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This article has been corrected. Correction in: Oncotarget. 2019; 10:1010.

CLCA4 inhibits bladder cancer cell proliferation, migration, and invasion by suppressing the PI3K/AKT pathway

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Oncotarget. 2017; 8:93001-93013. https://doi.org/10.18632/oncotarget.21724

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Teng Hou, Lijie Zhou, Longwang Wang, Gallina Kazobinka, Xiaoping Zhang and Zhaohui Chen _


Teng Hou1,*, Lijie Zhou1,*, Longwang Wang1,2, Gallina Kazobinka1, Xiaoping Zhang1 and Zhaohui Chen1

1Department of Urology, Union Hospital, Tongji Medical College, Huazhong University of Science and Technology, Wuhan 430022, China

2Department of Urology, The Second Affiliated Hospital of Nanchang University, Nanchang, Jiangxi 330008, China

*These authors have contributed equally to this work

Correspondence to:

Zhaohui Chen, email: [email protected]

Keywords: CLCA4, bladder cancer, PI3K/Akt, proliferation, metastasis

Received: July 21, 2017    Accepted: August 17, 2017    Published: October 09, 2017


Calcium activated chloride channel A4 (CLCA4), a tumor suppressor, was shown to contribute to the progression of several human cancers, while its role in bladder carcinoma remains unclear. In this study, we showed CLCA4 expression was down-regulated in bladder carcinoma tissues and cells compared to adjacent non-tumor tissues and normal urothelial cells. Low CLCA4 expression was correlated with larger tumor size, advanced tumor stage, and poor prognosis in bladder carcinoma patients. Overexpression of CLCA4 profoundly attenuated the proliferation, growth, migratory and invasive capabilities of bladder cancer cells, whereas CLCA4 knockdown had the opposite effect. Mechanistically, CLCA4 is involved in PI3K/AKT signaling and its downstream molecules can promote bladder cancer cell proliferation. Additionally, CLCA4 could mediate the migration and invasion of bladder cancer cells by regulating epithelial-mesenchymal transition and PI3K/Akt activation. This study suggests that CLCA4 may represent a promising prognostic biomarker for bladder cancer and provides a possible mechanism for bladder cancer growth and invasion.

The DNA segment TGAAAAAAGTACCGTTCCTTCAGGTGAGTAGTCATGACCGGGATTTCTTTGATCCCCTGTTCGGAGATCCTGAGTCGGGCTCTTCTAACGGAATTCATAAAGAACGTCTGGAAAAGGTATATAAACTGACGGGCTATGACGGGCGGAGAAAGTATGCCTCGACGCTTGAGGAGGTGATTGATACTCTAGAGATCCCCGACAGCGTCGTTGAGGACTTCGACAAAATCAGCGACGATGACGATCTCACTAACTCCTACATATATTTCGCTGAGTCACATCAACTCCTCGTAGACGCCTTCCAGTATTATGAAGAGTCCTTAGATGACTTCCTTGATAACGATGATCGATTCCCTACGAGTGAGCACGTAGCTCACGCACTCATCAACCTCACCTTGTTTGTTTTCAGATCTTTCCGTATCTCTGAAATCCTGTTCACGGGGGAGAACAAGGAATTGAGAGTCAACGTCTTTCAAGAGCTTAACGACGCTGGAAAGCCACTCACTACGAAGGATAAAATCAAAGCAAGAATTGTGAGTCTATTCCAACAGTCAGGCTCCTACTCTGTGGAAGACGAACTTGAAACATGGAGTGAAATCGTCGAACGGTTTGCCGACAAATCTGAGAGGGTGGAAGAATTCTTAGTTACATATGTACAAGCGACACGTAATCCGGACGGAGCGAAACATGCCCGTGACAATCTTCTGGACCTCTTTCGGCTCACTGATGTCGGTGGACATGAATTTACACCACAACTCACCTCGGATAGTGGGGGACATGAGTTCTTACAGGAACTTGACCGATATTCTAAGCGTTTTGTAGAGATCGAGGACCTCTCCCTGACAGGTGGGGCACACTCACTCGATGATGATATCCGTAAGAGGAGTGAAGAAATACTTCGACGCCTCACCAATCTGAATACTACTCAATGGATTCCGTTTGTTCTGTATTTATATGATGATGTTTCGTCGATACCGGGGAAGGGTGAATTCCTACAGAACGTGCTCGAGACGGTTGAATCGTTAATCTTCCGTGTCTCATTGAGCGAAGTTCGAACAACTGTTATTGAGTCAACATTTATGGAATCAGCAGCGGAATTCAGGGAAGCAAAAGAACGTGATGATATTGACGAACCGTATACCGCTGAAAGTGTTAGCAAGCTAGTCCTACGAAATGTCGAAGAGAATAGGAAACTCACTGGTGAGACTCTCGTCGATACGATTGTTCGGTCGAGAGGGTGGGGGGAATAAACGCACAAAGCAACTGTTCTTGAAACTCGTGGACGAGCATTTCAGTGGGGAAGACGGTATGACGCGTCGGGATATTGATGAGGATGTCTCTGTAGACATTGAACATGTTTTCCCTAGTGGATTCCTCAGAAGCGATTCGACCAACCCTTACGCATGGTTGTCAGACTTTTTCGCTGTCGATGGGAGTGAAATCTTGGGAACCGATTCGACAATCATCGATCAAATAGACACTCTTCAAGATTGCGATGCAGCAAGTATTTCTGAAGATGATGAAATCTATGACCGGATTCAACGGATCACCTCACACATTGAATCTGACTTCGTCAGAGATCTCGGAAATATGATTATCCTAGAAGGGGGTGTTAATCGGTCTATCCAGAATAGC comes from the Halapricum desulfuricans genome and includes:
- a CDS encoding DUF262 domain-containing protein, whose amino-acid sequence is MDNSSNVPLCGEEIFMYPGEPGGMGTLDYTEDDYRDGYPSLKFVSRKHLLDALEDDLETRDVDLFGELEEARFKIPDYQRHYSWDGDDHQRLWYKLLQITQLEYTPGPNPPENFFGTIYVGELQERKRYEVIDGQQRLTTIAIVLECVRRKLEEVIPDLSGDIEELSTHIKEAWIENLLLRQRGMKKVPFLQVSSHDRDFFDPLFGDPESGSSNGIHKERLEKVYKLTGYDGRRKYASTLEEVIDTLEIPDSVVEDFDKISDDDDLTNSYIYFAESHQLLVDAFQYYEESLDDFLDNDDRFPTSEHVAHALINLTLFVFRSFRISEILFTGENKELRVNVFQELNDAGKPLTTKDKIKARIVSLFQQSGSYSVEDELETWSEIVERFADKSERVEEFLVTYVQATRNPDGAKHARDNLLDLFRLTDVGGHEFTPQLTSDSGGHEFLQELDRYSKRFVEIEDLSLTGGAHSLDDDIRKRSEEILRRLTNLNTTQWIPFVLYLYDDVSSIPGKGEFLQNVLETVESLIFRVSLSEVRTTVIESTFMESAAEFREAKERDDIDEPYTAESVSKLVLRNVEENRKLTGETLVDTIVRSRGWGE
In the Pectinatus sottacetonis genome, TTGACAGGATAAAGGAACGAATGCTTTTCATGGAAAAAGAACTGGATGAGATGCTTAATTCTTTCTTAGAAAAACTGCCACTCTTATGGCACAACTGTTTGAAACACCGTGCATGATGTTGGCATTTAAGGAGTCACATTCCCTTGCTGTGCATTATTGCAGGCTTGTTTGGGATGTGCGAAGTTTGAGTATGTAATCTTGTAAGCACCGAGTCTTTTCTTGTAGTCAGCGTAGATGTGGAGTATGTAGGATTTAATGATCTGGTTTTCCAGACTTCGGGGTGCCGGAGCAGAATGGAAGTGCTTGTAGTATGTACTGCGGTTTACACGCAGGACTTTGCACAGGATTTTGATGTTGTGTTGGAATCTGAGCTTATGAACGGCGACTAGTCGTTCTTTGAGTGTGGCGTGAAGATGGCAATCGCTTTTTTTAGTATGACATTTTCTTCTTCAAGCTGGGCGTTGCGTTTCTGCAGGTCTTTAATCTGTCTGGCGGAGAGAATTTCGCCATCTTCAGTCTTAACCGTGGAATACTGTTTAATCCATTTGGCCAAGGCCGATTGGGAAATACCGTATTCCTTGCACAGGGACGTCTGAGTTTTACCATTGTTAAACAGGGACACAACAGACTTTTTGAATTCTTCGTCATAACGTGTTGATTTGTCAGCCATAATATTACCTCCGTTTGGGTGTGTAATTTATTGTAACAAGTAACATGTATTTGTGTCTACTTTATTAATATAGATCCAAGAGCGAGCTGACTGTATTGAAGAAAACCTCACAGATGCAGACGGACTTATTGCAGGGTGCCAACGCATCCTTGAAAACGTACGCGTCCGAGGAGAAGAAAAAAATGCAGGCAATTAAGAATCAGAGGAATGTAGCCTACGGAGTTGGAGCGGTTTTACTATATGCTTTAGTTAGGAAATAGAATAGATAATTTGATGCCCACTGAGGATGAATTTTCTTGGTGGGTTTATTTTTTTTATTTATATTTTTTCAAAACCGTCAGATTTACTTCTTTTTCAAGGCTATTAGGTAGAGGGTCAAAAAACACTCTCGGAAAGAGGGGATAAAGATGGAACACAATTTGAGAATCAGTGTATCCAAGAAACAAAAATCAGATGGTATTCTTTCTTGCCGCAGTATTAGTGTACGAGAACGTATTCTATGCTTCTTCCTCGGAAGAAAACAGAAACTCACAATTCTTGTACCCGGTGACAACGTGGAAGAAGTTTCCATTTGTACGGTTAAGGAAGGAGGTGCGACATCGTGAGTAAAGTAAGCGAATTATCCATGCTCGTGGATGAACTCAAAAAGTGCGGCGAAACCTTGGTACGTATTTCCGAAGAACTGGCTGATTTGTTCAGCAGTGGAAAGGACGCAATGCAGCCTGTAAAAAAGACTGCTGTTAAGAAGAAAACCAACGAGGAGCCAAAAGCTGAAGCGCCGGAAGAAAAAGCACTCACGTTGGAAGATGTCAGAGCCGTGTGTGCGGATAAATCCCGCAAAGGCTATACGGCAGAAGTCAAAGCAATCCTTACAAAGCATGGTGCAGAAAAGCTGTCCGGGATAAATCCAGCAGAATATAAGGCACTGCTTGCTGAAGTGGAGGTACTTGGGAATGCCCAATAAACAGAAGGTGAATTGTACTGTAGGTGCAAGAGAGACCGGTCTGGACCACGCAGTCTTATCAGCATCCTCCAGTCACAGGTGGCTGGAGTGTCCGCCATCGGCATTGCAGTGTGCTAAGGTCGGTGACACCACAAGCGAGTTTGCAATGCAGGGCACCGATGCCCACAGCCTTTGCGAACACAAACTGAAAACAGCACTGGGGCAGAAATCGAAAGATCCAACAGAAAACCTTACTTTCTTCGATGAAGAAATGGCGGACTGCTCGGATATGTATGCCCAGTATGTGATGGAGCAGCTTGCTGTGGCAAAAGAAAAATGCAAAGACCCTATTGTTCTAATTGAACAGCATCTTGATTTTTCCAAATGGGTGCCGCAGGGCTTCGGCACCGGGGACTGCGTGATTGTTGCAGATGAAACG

Bladder cancer represents the most common cancer of the urinary tract. Overall, the annual incidence rate is 80.5/100,000 in China, with an estimated mortality rate of 32.9/100,000 [1]. Although the clinical treatment outcomes for bladder cancer have improved in recent decades, the survival time of patients with invasive stage tumors or metastatic diseases remains very short. In particular, the median survival time of these patients is about 14 months, while the long-term disease-free survival rate is only 15% [2]. Although tumor progression and migration are the most ruinous aspects of bladder cancer and directly impact the clinical survival of patients, the underlying mechanisms of these processes remain elusive. Therefore, it is necessary to investigate the underlying mechanisms of bladder cancer development and identify effective therapeutic strategies to improve patient survival.

Calcium-activated chloride channel (CLCA) regulators are a family of proteins that are characterized by a symmetrical multiple cysteine motif in the amino-terminal tail [3]. The human CLCA locus is located on chromosome 1p31-1p22 [4]. As outwardly rectified chloride channel modulators, CLCA proteins are activated by calcium to play a role in chloride conductance in epithelial cells [5]. In mammals the CLCA protein family members are distinguished by the von Willebrand factor type A domain, the structure of metalloprotease, and the capability to self-cleave [6]. Studies have shown that CLCA members were involved in a diverse range of biological processes including cell differentiation, adhesion, apoptosis, and the development of inflammatory processes in the airway [7]. In addition, some reports have revealed involvement of CLCA1, CLCA2, and CLCA4 in tumor progression. CLCA1 may contribute to the increased spontaneous differentiation and reduced cell proliferation of colorectal cancer [8], and is thus associated with favorable prognosis of colorectal cancer patients [9]. As a p53-inducible senescence regulator, CLCA2 negatively mediates tumor cell invasion [10], while loss of CLCA2 facilitates epithelial-to-mesenchymal transition and implicates higher chance of cancer metastasis [11].